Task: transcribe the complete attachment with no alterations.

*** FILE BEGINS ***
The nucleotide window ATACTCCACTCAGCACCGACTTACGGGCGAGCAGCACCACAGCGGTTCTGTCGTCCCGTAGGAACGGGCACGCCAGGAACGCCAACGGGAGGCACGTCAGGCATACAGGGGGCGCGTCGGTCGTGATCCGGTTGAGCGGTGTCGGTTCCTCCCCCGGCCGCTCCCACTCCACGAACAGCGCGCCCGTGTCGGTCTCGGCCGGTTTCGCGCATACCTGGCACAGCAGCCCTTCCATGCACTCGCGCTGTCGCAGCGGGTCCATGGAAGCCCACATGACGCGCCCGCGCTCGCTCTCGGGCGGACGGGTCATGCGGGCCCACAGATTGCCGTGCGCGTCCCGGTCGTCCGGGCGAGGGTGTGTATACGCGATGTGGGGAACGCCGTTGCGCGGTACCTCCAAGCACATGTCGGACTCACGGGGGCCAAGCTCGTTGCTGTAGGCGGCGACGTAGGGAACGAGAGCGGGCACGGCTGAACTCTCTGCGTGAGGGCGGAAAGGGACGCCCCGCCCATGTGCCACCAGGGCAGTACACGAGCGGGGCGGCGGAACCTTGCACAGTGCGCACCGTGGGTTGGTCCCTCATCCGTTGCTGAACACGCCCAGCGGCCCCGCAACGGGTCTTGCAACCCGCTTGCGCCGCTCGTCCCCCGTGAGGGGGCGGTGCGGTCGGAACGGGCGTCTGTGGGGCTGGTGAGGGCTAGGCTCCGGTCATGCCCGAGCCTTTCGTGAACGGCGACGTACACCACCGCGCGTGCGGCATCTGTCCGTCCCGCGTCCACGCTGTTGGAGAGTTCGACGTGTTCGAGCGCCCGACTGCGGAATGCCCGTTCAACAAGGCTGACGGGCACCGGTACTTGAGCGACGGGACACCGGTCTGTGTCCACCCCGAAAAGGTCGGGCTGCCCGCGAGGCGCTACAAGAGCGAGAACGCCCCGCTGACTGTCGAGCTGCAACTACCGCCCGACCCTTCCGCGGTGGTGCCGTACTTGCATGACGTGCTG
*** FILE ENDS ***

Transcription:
The nucleotide window ATACTCCACTCAGCACCGACTTACGGGCGAGCAGCACCACAGCGGTTCTGTCGTCCCGTAGGAACGGGCACGCCAGGAACGCCAACGGGAGGCACGTCAGGCATACAGGGGGCGCGTCGGTCGTGATCCGGTTGAGCGGTGTCGGTTCCTCCCCCGGCCGCTCCCACTCCACGAACAGCGCGCCCGTGTCGGTCTCGGCCGGTTTCGCGCATACCTGGCACAGCAGCCCTTCCATGCACTCGCGCTGTCGCAGCGGGTCCATGGAAGCCCACATGACGCGCCCGCGCTCGCTCTCGGGCGGACGGGTCATGCGGGCCCACAGATTGCCGTGCGCGTCCCGGTCGTCCGGGCGAGGGTGTGTATACGCGATGTGGGGAACGCCGTTGCGCGGTACCTCCAAGCACATGTCGGACTCACGGGGGCCAAGCTCGTTGCTGTAGGCGGCGACGTAGGGAACGAGAGCGGGCACGGCTGAACTCTCTGCGTGAGGGCGGAAAGGGACGCCCCGCCCATGTGCCACCAGGGCAGTACACGAGCGGGGCGGCGGAACCTTGCACAGTGCGCACCGTGGGTTGGTCCCTCATCCGTTGCTGAACACGCCCAGCGGCCCCGCAACGGGTCTTGCAACCCGCTTGCGCCGCTCGTCCCCCGTGAGGGGGCGGTGCGGTCGGAACGGGCGTCTGTGGGGCTGGTGAGGGCTAGGCTCCGGTCATGCCCGAGCCTTTCGTGAACGGCGACGTACACCACCGCGCGTGCGGCATCTGTCCGTCCCGCGTCCACGCTGTTGGAGAGTTCGACGTGTTCGAGCGCCCGACTGCGGAATGCCCGTTCAACAAGGCTGACGGGCACCGGTACTTGAGCGACGGGACACCGGTCTGTGTCCACCCCGAAAAGGTCGGGCTGCCCGCGAGGCGCTACAAGAGCGAGAACGCCCCGCTGACTGTCGAGCTGCAACTACCGCCCGACCCTTCCGCGGTGGTGCCGTACTTGCATGACGTGCTG